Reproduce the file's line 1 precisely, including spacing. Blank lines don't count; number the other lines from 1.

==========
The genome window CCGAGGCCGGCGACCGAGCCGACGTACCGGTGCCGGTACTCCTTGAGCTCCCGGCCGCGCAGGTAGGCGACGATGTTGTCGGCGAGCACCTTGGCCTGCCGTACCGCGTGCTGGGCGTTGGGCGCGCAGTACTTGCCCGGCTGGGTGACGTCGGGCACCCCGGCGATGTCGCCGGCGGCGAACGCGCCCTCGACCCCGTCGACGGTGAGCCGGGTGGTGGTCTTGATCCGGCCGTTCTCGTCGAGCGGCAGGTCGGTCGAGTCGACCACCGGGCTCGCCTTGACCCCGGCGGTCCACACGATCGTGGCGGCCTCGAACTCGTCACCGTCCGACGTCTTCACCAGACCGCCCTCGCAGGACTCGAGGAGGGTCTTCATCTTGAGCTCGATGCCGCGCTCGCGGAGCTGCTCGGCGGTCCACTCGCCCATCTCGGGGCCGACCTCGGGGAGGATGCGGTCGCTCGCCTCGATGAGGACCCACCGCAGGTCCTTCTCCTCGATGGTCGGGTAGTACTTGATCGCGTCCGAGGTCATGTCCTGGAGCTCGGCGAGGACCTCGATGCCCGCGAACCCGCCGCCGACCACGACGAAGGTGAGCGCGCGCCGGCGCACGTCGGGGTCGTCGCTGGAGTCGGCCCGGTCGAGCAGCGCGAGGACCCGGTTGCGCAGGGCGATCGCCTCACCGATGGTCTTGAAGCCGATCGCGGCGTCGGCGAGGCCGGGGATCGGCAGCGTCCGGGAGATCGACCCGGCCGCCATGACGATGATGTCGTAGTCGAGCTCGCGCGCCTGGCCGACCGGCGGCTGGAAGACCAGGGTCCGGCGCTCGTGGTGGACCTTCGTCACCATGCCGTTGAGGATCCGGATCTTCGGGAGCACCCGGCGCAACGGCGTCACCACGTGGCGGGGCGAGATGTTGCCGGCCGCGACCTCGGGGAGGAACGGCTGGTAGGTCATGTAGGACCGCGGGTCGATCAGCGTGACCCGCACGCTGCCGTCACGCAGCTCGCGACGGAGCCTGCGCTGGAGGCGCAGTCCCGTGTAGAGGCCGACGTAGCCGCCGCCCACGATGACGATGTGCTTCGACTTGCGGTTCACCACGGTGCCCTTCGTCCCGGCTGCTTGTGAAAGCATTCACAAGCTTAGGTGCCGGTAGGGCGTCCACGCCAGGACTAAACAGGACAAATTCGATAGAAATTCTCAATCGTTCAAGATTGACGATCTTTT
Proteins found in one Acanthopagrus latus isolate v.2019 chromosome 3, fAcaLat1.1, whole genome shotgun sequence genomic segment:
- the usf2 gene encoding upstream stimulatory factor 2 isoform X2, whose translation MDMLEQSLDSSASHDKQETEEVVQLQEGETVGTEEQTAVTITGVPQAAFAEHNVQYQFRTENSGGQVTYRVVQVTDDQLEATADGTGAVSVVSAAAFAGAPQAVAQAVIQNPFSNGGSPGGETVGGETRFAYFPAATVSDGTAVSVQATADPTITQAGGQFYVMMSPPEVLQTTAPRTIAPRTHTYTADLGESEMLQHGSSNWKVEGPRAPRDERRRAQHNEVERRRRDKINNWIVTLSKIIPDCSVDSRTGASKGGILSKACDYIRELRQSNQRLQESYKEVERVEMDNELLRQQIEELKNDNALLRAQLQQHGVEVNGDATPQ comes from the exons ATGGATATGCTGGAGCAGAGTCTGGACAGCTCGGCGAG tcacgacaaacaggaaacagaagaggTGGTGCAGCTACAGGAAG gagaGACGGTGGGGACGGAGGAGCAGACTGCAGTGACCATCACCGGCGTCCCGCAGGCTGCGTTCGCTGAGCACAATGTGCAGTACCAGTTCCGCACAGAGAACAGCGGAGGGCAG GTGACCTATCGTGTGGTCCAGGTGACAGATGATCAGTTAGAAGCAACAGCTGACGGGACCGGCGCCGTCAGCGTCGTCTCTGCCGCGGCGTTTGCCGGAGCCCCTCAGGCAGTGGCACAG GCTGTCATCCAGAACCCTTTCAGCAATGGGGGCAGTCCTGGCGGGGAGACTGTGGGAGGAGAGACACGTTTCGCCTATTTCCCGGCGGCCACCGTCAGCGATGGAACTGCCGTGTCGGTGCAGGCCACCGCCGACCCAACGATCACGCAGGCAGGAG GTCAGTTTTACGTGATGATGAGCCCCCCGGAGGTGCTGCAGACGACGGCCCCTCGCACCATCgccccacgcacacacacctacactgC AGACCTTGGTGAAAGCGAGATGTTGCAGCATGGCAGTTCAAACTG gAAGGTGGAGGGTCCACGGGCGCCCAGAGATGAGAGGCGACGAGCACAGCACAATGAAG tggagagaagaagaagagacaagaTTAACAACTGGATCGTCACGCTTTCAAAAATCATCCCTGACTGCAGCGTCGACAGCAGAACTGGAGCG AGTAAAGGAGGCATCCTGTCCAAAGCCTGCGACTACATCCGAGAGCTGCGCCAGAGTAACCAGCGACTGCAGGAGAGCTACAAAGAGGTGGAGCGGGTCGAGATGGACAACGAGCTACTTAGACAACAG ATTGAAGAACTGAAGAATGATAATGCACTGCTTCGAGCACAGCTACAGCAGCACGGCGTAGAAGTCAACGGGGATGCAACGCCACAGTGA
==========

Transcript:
The genome window CCGAGGCCGGCGACCGAGCCGACGTACCGGTGCCGGTACTCCTTGAGCTCCCGGCCGCGCAGGTAGGCGACGATGTTGTCGGCGAGCACCTTGGCCTGCCGTACCGCGTGCTGGGCGTTGGGCGCGCAGTACTTGCCCGGCTGGGTGACGTCGGGCACCCCGGCGATGTCGCCGGCGGCGAACGCGCCCTCGACCCCGTCGACGGTGAGCCGGGTGGTGGTCTTGATCCGGCCGTTCTCGTCGAGCGGCAGGTCGGTCGAGTCGACCACCGGGCTCGCCTTGACCCCGGCGGTCCACACGATCGTGGCGGCCTCGAACTCGTCACCGTCCGACGTCTTCACCAGACCGCCCTCGCAGGACTCGAGGAGGGTCTTCATCTTGAGCTCGATGCCGCGCTCGCGGAGCTGCTCGGCGGTCCACTCGCCCATCTCGGGGCCGACCTCGGGGAGGATGCGGTCGCTCGCCTCGATGAGGACCCACCGCAGGTCCTTCTCCTCGATGGTCGGGTAGTACTTGATCGCGTCCGAGGTCATGTCCTGGAGCTCGGCGAGGACCTCGATGCCCGCGAACCCGCCGCCGACCACGACGAAGGTGAGCGCGCGCCGGCGCACGTCGGGGTCGTCGCTGGAGTCGGCCCGGTCGAGCAGCGCGAGGACCCGGTTGCGCAGGGCGATCGCCTCACCGATGGTCTTGAAGCCGATCGCGGCGTCGGCGAGGCCGGGGATCGGCAGCGTCCGGGAGATCGACCCGGCCGCCATGACGATGATGTCGTAGTCGAGCTCGCGCGCCTGGCCGACCGGCGGCTGGAAGACCAGGGTCCGGCGCTCGTGGTGGACCTTCGTCACCATGCCGTTGAGGATCCGGATCTTCGGGAGCACCCGGCGCAACGGCGTCACCACGTGGCGGGGCGAGATGTTGCCGGCCGCGACCTCGGGGAGGAACGGCTGGTAGGTCATGTAGGACCGCGGGTCGATCAGCGTGACCCGCACGCTGCCGTCACGCAGCTCGCGACGGAGCCTGCGCTGGAGGCGCAGTCCCGTGTAGAGGCCGACGTAGCCGCCGCCCACGATGACGATGTGCTTCGACTTGCGGTTCACCACGGTGCCCTTCGTCCCGGCTGCTTGTGAAAGCATTCACAAGCTTAGGTGCCGGTAGGGCGTCCACGCCAGGACTAAACAGGACAAATTCGATAGAAATTCTCAATCGTTCAAGATTGACGATCTTTT